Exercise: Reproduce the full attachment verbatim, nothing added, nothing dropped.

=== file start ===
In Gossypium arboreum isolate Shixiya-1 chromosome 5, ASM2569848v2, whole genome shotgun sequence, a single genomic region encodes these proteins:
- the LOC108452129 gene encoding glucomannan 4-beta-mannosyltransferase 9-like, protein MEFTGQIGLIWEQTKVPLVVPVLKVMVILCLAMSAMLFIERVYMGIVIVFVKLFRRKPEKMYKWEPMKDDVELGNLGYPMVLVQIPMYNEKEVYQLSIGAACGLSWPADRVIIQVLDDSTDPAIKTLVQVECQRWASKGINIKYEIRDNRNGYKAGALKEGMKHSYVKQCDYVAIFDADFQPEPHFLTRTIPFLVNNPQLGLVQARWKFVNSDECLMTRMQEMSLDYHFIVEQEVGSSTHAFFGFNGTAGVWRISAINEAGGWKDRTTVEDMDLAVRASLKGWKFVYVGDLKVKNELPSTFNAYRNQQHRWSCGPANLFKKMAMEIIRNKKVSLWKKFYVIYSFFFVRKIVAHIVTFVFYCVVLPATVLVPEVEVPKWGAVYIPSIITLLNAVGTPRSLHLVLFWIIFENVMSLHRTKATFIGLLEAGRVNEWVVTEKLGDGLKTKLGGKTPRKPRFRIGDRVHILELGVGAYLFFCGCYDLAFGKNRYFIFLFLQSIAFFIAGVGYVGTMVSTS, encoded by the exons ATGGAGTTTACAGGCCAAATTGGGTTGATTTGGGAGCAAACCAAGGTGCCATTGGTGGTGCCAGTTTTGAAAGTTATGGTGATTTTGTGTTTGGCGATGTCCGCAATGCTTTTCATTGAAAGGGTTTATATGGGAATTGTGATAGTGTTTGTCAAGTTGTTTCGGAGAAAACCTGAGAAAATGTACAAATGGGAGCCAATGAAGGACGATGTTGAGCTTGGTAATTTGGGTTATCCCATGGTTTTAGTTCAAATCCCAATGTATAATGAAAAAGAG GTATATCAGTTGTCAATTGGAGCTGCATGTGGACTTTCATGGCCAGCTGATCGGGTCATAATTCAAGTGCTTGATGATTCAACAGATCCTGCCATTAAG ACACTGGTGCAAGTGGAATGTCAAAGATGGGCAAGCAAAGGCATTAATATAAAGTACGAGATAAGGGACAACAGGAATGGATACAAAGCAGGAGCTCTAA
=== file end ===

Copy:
In Gossypium arboreum isolate Shixiya-1 chromosome 5, ASM2569848v2, whole genome shotgun sequence, a single genomic region encodes these proteins:
- the LOC108452129 gene encoding glucomannan 4-beta-mannosyltransferase 9-like, protein MEFTGQIGLIWEQTKVPLVVPVLKVMVILCLAMSAMLFIERVYMGIVIVFVKLFRRKPEKMYKWEPMKDDVELGNLGYPMVLVQIPMYNEKEVYQLSIGAACGLSWPADRVIIQVLDDSTDPAIKTLVQVECQRWASKGINIKYEIRDNRNGYKAGALKEGMKHSYVKQCDYVAIFDADFQPEPHFLTRTIPFLVNNPQLGLVQARWKFVNSDECLMTRMQEMSLDYHFIVEQEVGSSTHAFFGFNGTAGVWRISAINEAGGWKDRTTVEDMDLAVRASLKGWKFVYVGDLKVKNELPSTFNAYRNQQHRWSCGPANLFKKMAMEIIRNKKVSLWKKFYVIYSFFFVRKIVAHIVTFVFYCVVLPATVLVPEVEVPKWGAVYIPSIITLLNAVGTPRSLHLVLFWIIFENVMSLHRTKATFIGLLEAGRVNEWVVTEKLGDGLKTKLGGKTPRKPRFRIGDRVHILELGVGAYLFFCGCYDLAFGKNRYFIFLFLQSIAFFIAGVGYVGTMVSTS, encoded by the exons ATGGAGTTTACAGGCCAAATTGGGTTGATTTGGGAGCAAACCAAGGTGCCATTGGTGGTGCCAGTTTTGAAAGTTATGGTGATTTTGTGTTTGGCGATGTCCGCAATGCTTTTCATTGAAAGGGTTTATATGGGAATTGTGATAGTGTTTGTCAAGTTGTTTCGGAGAAAACCTGAGAAAATGTACAAATGGGAGCCAATGAAGGACGATGTTGAGCTTGGTAATTTGGGTTATCCCATGGTTTTAGTTCAAATCCCAATGTATAATGAAAAAGAG GTATATCAGTTGTCAATTGGAGCTGCATGTGGACTTTCATGGCCAGCTGATCGGGTCATAATTCAAGTGCTTGATGATTCAACAGATCCTGCCATTAAG ACACTGGTGCAAGTGGAATGTCAAAGATGGGCAAGCAAAGGCATTAATATAAAGTACGAGATAAGGGACAACAGGAATGGATACAAAGCAGGAGCTCTAA